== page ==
The above constitutes Goldratt’s Theory of Constraints. In his 1984 management novel “The Goal”, Eli Goldratt built on Deming’s ideas and codified Lean Production, a precursor of DevOps methodology. He described a failing manufacturing plant where Alex, the main character, is brought in to turn things around within three months. Through a series of telephone calls and meetings with an acquaintance called Jonah (another physicist, like Deming), Alex solves the organisation’s problems by utilising pull rather than push processes, reducing WIP, and employing the Theory of Constraints. “The Goal” itself, Goldratt demonstrates, is simply to make money for the business. Anything else, if it cannot be demonstrated to help make money, is likely to be vanity.

People and Process

By the 1980s, the modern manufacturing revolution was in full swing, however, its often reductionist approach to workers wasn’t helpful, and staff turnover was high. Among those to recognise this was Burrhus Frederic Skinner, a psychologist, author, inventor and the Edgar Pierce Professor of Psychology at Harvard University. In describing the nature of quality work and happiness, he said:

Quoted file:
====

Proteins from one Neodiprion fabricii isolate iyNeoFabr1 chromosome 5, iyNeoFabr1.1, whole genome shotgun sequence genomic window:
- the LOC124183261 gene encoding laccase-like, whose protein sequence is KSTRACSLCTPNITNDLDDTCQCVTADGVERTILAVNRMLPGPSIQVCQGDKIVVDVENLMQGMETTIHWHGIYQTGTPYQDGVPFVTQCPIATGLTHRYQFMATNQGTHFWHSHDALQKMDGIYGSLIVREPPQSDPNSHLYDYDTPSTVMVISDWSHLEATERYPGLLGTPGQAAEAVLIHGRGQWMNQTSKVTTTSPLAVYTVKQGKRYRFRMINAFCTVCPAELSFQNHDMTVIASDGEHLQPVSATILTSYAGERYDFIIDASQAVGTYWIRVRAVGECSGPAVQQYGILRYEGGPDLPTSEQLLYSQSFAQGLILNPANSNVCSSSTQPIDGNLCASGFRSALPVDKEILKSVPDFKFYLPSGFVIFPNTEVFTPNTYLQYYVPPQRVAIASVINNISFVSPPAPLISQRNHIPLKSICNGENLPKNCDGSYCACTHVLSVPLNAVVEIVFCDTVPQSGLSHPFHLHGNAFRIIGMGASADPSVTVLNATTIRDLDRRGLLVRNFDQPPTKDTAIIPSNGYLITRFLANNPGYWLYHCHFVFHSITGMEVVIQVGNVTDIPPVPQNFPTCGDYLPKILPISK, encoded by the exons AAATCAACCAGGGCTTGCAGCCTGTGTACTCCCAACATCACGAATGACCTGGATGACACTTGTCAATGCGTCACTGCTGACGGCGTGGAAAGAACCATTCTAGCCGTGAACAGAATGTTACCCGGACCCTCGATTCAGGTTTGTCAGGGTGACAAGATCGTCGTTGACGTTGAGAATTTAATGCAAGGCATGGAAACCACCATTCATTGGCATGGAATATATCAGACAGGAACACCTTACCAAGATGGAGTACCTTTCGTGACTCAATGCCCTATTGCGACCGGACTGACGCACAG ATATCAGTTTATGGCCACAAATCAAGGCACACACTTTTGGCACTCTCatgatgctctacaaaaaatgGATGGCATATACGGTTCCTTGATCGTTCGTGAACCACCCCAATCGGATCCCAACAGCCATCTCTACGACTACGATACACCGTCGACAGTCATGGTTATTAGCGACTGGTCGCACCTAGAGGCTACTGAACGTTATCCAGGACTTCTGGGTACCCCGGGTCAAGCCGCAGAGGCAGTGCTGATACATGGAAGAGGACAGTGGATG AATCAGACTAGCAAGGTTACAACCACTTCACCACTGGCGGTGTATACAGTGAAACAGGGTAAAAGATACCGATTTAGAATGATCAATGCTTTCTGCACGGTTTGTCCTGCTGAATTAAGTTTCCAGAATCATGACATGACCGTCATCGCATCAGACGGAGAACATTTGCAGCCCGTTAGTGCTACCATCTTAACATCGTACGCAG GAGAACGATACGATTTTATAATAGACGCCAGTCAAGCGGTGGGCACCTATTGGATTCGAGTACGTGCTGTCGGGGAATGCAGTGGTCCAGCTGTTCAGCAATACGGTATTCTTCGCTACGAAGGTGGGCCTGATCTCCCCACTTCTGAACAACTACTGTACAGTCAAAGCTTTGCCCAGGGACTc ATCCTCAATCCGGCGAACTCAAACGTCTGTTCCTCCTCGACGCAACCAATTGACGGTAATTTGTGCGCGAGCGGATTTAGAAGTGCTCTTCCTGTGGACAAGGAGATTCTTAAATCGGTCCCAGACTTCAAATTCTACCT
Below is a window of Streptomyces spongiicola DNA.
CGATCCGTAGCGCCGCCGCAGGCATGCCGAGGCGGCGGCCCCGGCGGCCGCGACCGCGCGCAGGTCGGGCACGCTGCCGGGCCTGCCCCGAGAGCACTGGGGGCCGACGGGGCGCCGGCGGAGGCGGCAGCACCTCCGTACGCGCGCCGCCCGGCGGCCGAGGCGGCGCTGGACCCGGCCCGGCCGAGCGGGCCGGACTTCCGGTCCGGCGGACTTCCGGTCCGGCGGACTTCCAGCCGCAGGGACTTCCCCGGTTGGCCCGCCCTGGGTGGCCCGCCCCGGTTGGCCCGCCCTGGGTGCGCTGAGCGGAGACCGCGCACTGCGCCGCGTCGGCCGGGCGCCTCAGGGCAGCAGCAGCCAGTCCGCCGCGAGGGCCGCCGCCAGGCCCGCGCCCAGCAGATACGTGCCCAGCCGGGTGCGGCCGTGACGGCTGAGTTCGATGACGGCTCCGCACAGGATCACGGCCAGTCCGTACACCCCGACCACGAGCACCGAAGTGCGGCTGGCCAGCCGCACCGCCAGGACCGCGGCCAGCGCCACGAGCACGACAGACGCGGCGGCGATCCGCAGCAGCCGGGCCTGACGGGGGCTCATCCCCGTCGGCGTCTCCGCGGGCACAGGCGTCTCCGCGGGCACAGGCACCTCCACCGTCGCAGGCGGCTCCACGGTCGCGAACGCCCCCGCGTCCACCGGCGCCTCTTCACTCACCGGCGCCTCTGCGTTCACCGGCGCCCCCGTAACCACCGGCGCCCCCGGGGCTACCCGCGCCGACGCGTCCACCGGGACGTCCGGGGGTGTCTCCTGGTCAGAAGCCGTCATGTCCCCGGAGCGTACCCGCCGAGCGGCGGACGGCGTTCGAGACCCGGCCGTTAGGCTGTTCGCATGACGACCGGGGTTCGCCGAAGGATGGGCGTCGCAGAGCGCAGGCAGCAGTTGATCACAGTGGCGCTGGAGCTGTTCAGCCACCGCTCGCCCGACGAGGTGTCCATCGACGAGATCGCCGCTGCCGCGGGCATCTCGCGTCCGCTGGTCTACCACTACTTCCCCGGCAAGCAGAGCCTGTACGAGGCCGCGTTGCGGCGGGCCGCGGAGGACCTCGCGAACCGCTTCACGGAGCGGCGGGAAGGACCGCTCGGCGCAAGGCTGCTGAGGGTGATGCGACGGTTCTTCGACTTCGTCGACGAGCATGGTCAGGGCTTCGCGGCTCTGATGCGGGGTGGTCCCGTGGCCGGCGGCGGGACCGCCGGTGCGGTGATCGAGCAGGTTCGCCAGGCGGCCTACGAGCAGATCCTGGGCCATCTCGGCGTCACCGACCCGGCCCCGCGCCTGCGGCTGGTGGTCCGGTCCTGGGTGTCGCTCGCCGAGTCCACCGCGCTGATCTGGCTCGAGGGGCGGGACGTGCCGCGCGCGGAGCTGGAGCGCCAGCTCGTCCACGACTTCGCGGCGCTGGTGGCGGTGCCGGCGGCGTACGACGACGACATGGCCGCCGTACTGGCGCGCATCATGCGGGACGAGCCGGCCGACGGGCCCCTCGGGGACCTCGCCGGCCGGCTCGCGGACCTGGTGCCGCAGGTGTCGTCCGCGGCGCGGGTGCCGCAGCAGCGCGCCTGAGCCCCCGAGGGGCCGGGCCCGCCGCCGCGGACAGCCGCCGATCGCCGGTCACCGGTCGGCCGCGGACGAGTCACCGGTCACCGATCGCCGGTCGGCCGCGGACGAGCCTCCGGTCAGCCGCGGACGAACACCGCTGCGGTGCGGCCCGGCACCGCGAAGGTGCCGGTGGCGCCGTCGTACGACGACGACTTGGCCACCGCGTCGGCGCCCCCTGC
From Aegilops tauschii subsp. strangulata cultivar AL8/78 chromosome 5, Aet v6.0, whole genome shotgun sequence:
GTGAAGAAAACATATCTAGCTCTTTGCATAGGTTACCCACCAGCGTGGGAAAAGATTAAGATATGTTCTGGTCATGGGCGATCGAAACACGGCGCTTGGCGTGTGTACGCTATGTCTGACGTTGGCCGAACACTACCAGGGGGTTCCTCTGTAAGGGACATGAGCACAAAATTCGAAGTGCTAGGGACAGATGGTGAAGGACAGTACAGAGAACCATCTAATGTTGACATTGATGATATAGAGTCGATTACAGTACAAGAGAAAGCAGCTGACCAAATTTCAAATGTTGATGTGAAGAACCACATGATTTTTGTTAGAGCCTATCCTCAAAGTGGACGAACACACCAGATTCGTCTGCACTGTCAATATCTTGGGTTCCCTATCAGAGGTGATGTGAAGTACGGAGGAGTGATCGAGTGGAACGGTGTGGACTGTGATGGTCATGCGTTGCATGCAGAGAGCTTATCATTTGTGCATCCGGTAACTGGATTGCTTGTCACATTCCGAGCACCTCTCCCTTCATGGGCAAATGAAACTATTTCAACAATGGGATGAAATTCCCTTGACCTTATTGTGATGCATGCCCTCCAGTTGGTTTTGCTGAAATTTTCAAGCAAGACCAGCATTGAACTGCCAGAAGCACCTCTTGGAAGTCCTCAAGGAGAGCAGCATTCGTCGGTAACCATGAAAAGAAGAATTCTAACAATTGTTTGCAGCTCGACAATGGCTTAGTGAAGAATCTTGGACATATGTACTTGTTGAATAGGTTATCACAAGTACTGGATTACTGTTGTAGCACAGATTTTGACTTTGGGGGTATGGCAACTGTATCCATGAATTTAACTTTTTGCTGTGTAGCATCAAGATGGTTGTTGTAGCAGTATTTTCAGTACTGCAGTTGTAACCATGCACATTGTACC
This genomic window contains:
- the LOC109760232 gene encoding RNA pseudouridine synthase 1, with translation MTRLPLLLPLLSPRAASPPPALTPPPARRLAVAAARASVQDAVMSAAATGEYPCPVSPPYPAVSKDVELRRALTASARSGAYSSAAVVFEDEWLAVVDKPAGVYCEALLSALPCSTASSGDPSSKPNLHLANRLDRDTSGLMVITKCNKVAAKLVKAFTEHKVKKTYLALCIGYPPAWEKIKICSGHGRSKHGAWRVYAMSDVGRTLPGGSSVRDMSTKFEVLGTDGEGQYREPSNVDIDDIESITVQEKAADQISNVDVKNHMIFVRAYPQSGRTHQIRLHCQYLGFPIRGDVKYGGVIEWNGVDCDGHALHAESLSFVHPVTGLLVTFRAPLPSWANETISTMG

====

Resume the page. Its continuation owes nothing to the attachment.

It’s the difference between a craftsman who makes a complete chair and a person on an assembly line who makes only the legs. The craftsman’s work is constantly reinforced by the process of seeing the chair take form, and finally of producing the finished chair. But the assembly-line worker sees only chair leg after chair leg — never the completed product.

This is a near-definitive example of “systems thinking”- another key tenet of DevOps.

Being able to see the end result of the process is key to improving quality in the individual stages – how can someone build the perfect component if they don’t understand in the final product? Systems thinking is a cultural practice, rather than a process or tool, and relies on believing in the capability of team members to make small but important decisions regarding their part in the process, and thus being more invested in the outcome.